PORTLAND, Ore. (KOIN) — A lead victim’s advocate for the Multnomah County District Attorney’s Office has quit over what she said is severe understaffing and a concerning oversight of victims under District Attorney Mike Schmidt’s watch.
In a resignation letter dated July 1, Vanessa Palacios said the loss of experienced attorneys and support staff have left the DA’s office in shambles. She said the influx of new hires and their lack of experience has proven “detrimental to victims.”
“It is easy to replace employees, but it [is] also very easy to violate the constitutional rights afforded to victims by untrained and inexperienced attorneys, and even worse, to put victims at risk by not employing efficient legal strategies that could keep violent offenders in custody,” said Palacios.
Palacios claimed incoming prosecutors have looked to victim advocates to help understand and navigate legal processes and procedures. In the letter, she said there were multiple instances where prosecutors made mistakes that jeopardized victims’ safety and trust in the criminal justice system.
One example, Palacios wrote, included when “one day a judge making a release decision, questioned a prosecutor’s decision to file an amended petition instead of an affidavit of probable cause. The arraignment deputy had no clue what to respond, given her limited experience as an arraignment deputy and with our office, so the judge released the defendant.”
As the DA’s office continues to see crushing workloads, Palacios said the Victim Advocate Program continues to go short-staffed with only one recent hire. Meanwhile, she said there’s been a handful of new deputy district attorneys and staff in the Justice Integrity Unit.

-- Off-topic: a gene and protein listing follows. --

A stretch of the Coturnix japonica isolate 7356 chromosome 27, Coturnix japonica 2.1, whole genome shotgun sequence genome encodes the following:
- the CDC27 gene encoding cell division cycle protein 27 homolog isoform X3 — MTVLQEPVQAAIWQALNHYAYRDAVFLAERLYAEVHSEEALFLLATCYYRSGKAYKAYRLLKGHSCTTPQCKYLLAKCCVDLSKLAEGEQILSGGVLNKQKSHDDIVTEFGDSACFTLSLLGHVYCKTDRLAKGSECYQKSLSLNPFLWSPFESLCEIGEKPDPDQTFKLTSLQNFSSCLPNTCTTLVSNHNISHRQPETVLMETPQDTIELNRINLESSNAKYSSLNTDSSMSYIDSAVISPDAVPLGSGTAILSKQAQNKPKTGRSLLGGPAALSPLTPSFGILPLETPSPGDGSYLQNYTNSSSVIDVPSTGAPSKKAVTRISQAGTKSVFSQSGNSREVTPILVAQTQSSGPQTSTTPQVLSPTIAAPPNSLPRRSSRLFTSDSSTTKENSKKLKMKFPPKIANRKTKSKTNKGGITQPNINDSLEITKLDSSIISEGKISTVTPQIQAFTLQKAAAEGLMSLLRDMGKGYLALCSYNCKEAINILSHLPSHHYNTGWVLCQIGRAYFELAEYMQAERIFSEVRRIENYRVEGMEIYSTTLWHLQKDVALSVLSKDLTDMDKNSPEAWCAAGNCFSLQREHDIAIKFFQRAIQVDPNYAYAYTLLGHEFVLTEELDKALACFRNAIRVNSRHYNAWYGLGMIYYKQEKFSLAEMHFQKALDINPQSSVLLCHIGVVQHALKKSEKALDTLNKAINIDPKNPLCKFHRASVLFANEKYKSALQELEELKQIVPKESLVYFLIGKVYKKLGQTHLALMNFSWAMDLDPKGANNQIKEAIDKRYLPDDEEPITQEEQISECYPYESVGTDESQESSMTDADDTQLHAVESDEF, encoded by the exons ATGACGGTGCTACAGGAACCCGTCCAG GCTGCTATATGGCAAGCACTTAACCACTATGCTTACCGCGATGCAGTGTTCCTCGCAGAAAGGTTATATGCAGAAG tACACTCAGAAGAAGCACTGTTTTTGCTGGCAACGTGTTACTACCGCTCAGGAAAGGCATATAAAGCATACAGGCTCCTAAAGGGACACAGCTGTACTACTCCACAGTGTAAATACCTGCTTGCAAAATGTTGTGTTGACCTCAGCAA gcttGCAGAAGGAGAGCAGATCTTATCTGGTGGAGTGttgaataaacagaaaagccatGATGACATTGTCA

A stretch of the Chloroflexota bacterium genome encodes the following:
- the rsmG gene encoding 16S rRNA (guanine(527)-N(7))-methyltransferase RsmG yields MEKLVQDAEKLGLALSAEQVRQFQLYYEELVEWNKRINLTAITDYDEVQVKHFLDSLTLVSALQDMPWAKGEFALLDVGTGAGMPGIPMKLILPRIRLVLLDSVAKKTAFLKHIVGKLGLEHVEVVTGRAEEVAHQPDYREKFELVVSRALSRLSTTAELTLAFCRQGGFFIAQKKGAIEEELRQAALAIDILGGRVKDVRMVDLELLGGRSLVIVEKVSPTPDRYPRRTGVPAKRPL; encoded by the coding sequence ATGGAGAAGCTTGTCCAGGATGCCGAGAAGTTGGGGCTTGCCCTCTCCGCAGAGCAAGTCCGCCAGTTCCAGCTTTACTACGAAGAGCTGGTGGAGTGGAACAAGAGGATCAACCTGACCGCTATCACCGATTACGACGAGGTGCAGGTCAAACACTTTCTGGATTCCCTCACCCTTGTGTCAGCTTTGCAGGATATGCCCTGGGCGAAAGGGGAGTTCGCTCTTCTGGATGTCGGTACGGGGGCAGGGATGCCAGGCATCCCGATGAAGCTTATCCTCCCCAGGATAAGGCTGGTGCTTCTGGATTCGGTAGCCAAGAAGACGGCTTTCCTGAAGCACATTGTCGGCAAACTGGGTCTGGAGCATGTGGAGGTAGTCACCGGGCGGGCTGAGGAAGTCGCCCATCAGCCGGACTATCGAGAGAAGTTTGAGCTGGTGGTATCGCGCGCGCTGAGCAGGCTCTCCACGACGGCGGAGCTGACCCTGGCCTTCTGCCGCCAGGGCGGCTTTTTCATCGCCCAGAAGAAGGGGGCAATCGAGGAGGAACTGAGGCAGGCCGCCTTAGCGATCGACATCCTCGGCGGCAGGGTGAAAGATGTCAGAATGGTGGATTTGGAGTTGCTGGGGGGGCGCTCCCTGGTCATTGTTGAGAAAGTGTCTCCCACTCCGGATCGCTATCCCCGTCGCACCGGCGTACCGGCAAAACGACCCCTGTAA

She said Schmidt’s lack of initiative to hire more advocates makes it seem like “victims are an afterthought.”
“Your office is falling apart, and the victims along with it; all under your watch. Everyone in this office shows up each day to fight for victims, everyone but you. You have let defense attorneys run this courthouse, and now our office,” said Palacios. “It seems you are saving your political capital for your own future career, which suggests that you are sacrificing the safety of victims and the community for your own personal political gain.”
Palacios resignation comes as many are calling for solutions to the public defender crisis.
In a statement, Schmidt called Palacios a “valued member” and was sad to see her go.
“For the first time in decades, we have gained positions in the DAs office, not lost them, including a victim advocate position,” said Schmidt. “Fighting for victims has played a central role throughout my career, from my time as a line prosecutor in this office, as the head of the Criminal Justice Commission, and as the District Attorney. I am committed to the victims we serve and the people that serve them, every day.”